What’s the largest parliamentary constituency in the world?

Geraldton is one of the more bustling urban centres in the Division of Durack. Image: Terrance Doust/Wikimedia Commons.

Australia recently had an election, a sentence that, from my fairly limited understanding of Australian politics, is almost always true. It provided the latest of those shock result that this decade’s politics seems to specialise in, with the right-wing government unexpectedly surviving and the left-wing opposition looking at a bit baffled in a “What else were we supposed to do?” kind of a way.

But the result wasn’t the thing that impressed me about it. What got me was the size of the constituencies.

Australia, remember, is huge, in a way that’s difficult to conceive of as a European. Perth is over 2,000 miles from Sydney – a distance that’s far enough to take you from London to Syria or Mali. But there aren’t quite 25 million people in Australia, well under half the population of the UK, and they tend to cluster in a few areas around the coast.

Consequently the country contains a lot of empty space. Which means that when the Australian Electoral Commission came up with boundaries for its parliamentary seats, this happened:

Whoa. Image: Australian Electoral Commission.

The six seats coloured on that map between them cover 6.1m km2 of Australia’s 8.0m km2. The other 146 seats get less than a quarter of the country’s landmass between them.

How big are we talking here? Well the largest of them is the Division of Durack, which covers 1.63m km2 – nearly two-thirds of the state of Western Australia. There is no European country that comes even close to being that size (unless you count Russia, which cheats by including a large chunk of Asia). This is an area three times the size of France. And it delivers one MP.

Wowser. Image: Barrylb/Wikimedia Commons.

Is it the largest constituency in the world, though?

Before getting into that, let’s provide some more context. The UK has a landmass of around 242,000km2 (or, not quite one sixth of Durack). The House of Commons has 650 constituencies. So the average UK parliamentary seat covers an area of around 373km2, which means you could get around 4,300 of the buggers into Durack.

There’s quite a lot of variation within that, though. The smallest constituency is Jeremy Corbyn’s own Islington North, which is just 7.4km2. The largest is rather bigger: Ross, Skye & Lochaber, a huge swathe of Highlands and islands, which is a relatively big 12,000km2, or well over a thousand times bigger.

Ross, Skye & Lochaber. Image: Wereon./Wikimedia Commons.

It’s still well over a thousand times smaller than Durack, though – so where might we find something bigger?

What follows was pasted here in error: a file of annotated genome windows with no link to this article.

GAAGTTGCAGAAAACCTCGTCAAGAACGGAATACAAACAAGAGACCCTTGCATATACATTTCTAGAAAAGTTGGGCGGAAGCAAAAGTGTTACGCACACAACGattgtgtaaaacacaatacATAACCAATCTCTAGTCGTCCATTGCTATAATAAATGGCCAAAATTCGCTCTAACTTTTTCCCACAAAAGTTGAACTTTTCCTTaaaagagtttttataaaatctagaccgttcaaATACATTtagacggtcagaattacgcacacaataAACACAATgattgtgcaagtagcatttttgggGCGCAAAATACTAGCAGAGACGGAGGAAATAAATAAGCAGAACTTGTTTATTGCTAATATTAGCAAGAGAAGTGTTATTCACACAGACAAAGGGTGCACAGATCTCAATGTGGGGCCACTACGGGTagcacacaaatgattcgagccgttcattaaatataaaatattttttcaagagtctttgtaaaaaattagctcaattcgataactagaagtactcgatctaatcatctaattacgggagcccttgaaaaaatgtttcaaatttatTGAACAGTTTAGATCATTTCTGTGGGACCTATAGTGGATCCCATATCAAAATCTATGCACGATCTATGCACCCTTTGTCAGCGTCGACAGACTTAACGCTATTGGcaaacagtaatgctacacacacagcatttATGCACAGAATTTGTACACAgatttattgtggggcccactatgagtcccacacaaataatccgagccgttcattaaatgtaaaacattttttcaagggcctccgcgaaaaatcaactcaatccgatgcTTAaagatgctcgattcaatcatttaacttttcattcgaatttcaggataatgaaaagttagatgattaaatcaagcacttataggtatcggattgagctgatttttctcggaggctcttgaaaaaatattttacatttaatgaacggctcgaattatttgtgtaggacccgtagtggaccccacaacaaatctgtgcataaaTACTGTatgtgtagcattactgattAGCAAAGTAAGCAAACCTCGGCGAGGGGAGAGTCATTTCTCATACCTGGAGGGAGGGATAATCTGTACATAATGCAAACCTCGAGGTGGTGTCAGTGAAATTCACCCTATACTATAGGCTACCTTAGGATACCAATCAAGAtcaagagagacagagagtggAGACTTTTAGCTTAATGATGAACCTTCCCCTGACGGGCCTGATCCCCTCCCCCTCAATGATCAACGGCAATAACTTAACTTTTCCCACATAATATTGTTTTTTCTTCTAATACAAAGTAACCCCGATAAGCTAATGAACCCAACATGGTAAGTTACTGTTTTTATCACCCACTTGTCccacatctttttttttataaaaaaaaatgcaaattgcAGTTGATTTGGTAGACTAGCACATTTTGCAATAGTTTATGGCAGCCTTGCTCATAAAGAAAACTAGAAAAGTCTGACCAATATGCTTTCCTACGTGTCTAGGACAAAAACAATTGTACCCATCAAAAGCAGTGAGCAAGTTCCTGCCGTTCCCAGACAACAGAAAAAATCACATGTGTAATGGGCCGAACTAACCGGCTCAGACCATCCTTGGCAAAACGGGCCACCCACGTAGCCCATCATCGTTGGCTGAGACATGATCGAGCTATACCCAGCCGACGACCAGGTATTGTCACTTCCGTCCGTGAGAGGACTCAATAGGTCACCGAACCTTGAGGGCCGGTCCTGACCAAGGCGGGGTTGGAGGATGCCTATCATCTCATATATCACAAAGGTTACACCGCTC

It’s tempting to look to the European Parliament on the grounds it covers most of a continent, but we instantly run into two issues. One is that most of its constituencies are multi-member PR ones, which feels like cheating. Another is that the biggest of them are entire European countries – and we already know that Durack is substantially bigger than all of those. The largest by area turns out to be France, which elects 79 MEPs and still only manages to be a third the size. So, that’s out.

One possibility is Alaska which, being a huge state with a tiny population, sends just one member to the US House of Representatives. I sort of assumed that was going to be my conclusion to this piece, on the grounds that Alaska is huge: to be specific, 1.72m km2. That’s slightly bigger than Durack, if by “slightly bigger” you mean “by an area large enough you could keep Portugal in it”.

Even that, though, isn’t the biggest. Canada is enormous – the second biggest country in the world by area – but most of its population lives hard by the southern border, leaving a vast wilderness in the north.

In that wilderness, you will find Nunavut, a federal election district which sends a single member to the House of Commons of Canada. It has an area of 1.88m km2.

The frozen north. Image: EOZyo/Wikimedia Commons.

That is, you will notice, bigger than Durack. It’s also, so far as much of the internet seems to think, the biggest electoral constituency in the world.

Except I think much of the internet is wrong.

Canada, remember, is only the second biggest country by area on the planet. The biggest is Russia. And leaving aside questions about what exactly counts as a democracy, Russia does hold elections to the Duma.

Those elections are fairly complicated: there’s a two-tier system, in which 225 of members are elected on a proportional, Russia-wide basis, and the other half represent specific constituencies. But nonetheless, that means there are 225 constituencies in Russia which elect a single representative to the country’s parliament.